A core idea of the invention is to separate the prescription of the clock time from the control component and to provide a timing coordinator that is independent of the control component and establishes an external clock system. The invention is based, firstly, on the fact that the control component is designed in such a way that it can be clocked from outside, and secondly on the fact that an external timing coordinator uses this ability to synchronize the various system components via a common clock interface.
It is of no importance here whether the control component is designed as a real control hardware item or is, instead, replaced by a software emulation on a computer.
The invention can be used, for example, for real time simulation of automation controls and drives such as SIMOTION, SINAMICS, SINUMERIK or SIMATIC S7, all from SIEMENS AG.
In one embodiment of the invention, the timing coordinator operates in a fixed timing pattern. It is possible thereby, in particular, to reduce the speed of the control component and to adapt it to the speeds of the simulation components. If all the system components are operated at the same speed, even slow simulation components such as, for example, drive simulations or kinematics simulations, can be connected to the control component. In the case of such a fixed timing pattern, the clock is, in other words, set such that the clock cycle is large enough that even the slowest simulation component can execute all the simulation steps in this pattern. This embodiment of the invention is particularly easy to implement and to monitor.
In order to improve the comparatively low performance of this embodiment, it is provided in accordance with a further embodiment of the invention that the timing coordinator sets each clock pulse in a time-variable fashion. In this case, the timing coordinator does not trigger the next clock cycle in a fixed pattern, but as a function of the state of at least one of the system components. The triggering of the next clock cycle is preferably performed whenever all the simulation components have terminated the current clock pulse. As a result, the available computing power is optimally utilized in each clock cycle. A profound depth of detail can be achieved in the case of individual especially complex simulation steps.
Particularly advantageous is a two-phase timing coordination in the case of which not only is the system clock coordinated—so, too, is the data exchange between the system components. This resolves the problems of consistency known from the prior art and which can occur during the processing sequence or the data transfer between system components.
The present invention is explained below in more detail with the aid of exemplary embodiments that are explained with the aid of the drawings, in which:
Instead of the software-based control emulation, it is also possible to use a controller hardware with a special firmware that supports the external synchronization. In this case, all the system components 11, 12, 13, 14 are interconnected via a network 15.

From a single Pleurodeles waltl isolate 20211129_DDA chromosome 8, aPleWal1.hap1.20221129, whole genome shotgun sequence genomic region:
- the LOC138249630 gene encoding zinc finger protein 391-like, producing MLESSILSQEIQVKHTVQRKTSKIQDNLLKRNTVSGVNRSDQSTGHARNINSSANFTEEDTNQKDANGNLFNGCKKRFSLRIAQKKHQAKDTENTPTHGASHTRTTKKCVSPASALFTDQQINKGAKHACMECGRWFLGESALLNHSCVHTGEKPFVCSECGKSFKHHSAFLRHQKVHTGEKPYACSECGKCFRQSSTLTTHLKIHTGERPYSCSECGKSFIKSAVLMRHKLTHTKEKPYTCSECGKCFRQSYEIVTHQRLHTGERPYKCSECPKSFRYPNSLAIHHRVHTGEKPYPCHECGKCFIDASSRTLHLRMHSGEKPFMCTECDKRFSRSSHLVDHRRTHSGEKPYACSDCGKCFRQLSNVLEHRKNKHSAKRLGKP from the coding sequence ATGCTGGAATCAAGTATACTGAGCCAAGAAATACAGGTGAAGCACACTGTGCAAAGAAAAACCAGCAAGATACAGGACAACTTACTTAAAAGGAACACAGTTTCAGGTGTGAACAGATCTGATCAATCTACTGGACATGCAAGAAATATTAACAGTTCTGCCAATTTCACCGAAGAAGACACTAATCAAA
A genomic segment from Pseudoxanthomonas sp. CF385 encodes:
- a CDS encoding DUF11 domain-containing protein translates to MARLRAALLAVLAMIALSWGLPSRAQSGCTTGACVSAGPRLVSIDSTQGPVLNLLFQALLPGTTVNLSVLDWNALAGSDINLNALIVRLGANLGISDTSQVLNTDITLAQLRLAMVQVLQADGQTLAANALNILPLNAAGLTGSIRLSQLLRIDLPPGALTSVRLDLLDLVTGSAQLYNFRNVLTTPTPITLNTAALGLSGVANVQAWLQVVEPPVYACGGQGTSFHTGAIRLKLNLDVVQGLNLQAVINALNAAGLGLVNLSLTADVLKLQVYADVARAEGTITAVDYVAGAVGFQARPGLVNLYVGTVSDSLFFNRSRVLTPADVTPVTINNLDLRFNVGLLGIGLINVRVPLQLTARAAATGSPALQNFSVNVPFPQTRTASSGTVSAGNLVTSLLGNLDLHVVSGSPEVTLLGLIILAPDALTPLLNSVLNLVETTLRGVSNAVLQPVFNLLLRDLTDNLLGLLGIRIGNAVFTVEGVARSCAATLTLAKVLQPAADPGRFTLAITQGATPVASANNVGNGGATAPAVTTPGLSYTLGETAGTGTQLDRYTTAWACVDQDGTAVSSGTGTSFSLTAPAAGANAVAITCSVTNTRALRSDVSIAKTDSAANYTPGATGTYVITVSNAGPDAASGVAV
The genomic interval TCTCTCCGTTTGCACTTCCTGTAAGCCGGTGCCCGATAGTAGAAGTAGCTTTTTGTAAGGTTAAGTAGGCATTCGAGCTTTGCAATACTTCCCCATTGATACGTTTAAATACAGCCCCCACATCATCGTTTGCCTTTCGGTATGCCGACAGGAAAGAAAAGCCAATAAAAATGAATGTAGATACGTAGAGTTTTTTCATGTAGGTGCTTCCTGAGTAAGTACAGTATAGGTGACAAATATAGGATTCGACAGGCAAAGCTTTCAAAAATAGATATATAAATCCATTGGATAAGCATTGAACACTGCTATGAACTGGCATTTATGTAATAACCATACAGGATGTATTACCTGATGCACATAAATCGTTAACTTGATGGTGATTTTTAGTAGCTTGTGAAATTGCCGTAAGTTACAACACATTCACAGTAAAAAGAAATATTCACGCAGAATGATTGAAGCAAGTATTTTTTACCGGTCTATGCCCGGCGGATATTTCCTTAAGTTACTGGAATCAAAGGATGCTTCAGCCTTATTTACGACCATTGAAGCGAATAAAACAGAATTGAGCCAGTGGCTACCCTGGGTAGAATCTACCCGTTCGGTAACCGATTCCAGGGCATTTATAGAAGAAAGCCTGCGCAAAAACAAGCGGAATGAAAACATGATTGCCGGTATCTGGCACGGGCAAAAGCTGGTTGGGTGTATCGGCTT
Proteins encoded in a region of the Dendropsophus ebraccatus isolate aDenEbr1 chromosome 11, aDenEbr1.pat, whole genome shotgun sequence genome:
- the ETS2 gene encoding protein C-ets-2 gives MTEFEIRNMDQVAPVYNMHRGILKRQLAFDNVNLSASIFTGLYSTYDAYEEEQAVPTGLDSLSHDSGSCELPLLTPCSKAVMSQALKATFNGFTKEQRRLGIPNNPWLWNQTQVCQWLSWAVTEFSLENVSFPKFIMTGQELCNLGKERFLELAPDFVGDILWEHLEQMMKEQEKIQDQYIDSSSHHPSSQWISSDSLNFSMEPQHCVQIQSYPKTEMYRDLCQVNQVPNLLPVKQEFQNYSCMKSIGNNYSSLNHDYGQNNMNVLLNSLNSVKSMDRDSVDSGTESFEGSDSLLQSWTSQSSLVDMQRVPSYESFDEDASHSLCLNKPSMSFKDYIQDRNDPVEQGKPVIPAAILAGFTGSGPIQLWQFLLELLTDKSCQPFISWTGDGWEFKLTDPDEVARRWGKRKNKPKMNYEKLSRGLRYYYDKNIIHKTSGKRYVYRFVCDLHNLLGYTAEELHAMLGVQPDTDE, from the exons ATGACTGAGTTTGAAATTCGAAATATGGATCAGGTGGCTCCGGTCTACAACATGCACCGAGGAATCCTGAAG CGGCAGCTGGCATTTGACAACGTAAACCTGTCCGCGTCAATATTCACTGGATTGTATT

Each system component 11, 12, 13, 14 has an interface 16 via which the system clock of the respective component 11, 12, 13, 14 can be controlled via an external timing coordinator 17. The interface 16 is designed in the manner of a clock/acknowledge module. In other words, in addition to the clock function (clock), an acknowledge function is also provided in such a way that the external timing coordinator 17 receives an acknowledge relating to the termination of the clock cycle after each clock cycle of a system component 11, 12, 13, 14. The use of the acknowledge signal is superfluous if a fixed timing pattern is used instead of this time-variable system. The interface can then be designed without this functionality.
The external timing coordinator 17, which is implemented as software on a computer, comprises the functionality of a signal source 18 and a signal sink 19. The coordination of the system runs clock runs as follows in this case: the signal source 18 of the timing coordinator 17 sends a corresponding clock signal 20 to the clock interface 16 of the control emulation 11. After processing of the clock pulse, an acknowledgement 21 of the control emulation 11 passes from the acknowledge interface 16 to the signal sink 19 of the timing coordinator 17. Following thereupon, a clock signal 20 is transmitted from the signal source 18 of the timing coordinator 17 to the clock interface 16 of the drive simulation 12, and following the processing of the clock signal a corresponding acknowledgement 21 passes from the acknowledge interface 16 of the drive simulation 12 back to the signal sink 19 of the timing coordinator 17. The coordination is performed correspondingly in the case of the kinematics simulation 13 and the process simulation 14.